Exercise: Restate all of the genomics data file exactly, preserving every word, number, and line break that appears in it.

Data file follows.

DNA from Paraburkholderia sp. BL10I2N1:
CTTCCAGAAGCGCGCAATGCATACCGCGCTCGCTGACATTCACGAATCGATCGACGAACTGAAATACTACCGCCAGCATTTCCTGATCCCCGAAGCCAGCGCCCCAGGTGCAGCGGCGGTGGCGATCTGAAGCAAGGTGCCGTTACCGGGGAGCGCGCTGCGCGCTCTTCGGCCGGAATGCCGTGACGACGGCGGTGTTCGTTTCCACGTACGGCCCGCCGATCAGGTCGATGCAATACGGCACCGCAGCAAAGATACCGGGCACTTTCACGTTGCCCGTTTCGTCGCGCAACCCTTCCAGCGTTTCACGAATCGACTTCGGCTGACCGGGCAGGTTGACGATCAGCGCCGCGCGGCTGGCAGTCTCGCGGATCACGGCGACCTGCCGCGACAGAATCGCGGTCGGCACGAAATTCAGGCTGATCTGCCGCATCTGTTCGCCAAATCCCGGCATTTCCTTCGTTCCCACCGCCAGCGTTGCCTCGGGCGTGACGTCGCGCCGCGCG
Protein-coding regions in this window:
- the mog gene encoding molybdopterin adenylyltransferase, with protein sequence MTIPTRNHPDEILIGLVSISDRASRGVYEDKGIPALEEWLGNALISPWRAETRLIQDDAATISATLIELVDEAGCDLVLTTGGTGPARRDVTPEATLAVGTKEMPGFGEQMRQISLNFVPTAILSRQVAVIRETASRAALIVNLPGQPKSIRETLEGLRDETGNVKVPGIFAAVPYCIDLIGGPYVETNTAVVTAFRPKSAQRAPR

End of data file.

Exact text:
DNA from Paraburkholderia sp. BL10I2N1:
CTTCCAGAAGCGCGCAATGCATACCGCGCTCGCTGACATTCACGAATCGATCGACGAACTGAAATACTACCGCCAGCATTTCCTGATCCCCGAAGCCAGCGCCCCAGGTGCAGCGGCGGTGGCGATCTGAAGCAAGGTGCCGTTACCGGGGAGCGCGCTGCGCGCTCTTCGGCCGGAATGCCGTGACGACGGCGGTGTTCGTTTCCACGTACGGCCCGCCGATCAGGTCGATGCAATACGGCACCGCAGCAAAGATACCGGGCACTTTCACGTTGCCCGTTTCGTCGCGCAACCCTTCCAGCGTTTCACGAATCGACTTCGGCTGACCGGGCAGGTTGACGATCAGCGCCGCGCGGCTGGCAGTCTCGCGGATCACGGCGACCTGCCGCGACAGAATCGCGGTCGGCACGAAATTCAGGCTGATCTGCCGCATCTGTTCGCCAAATCCCGGCATTTCCTTCGTTCCCACCGCCAGCGTTGCCTCGGGCGTGACGTCGCGCCGCGCG
Protein-coding regions in this window:
- the mog gene encoding molybdopterin adenylyltransferase, with protein sequence MTIPTRNHPDEILIGLVSISDRASRGVYEDKGIPALEEWLGNALISPWRAETRLIQDDAATISATLIELVDEAGCDLVLTTGGTGPARRDVTPEATLAVGTKEMPGFGEQMRQISLNFVPTAILSRQVAVIRETASRAALIVNLPGQPKSIRETLEGLRDETGNVKVPGIFAAVPYCIDLIGGPYVETNTAVVTAFRPKSAQRAPR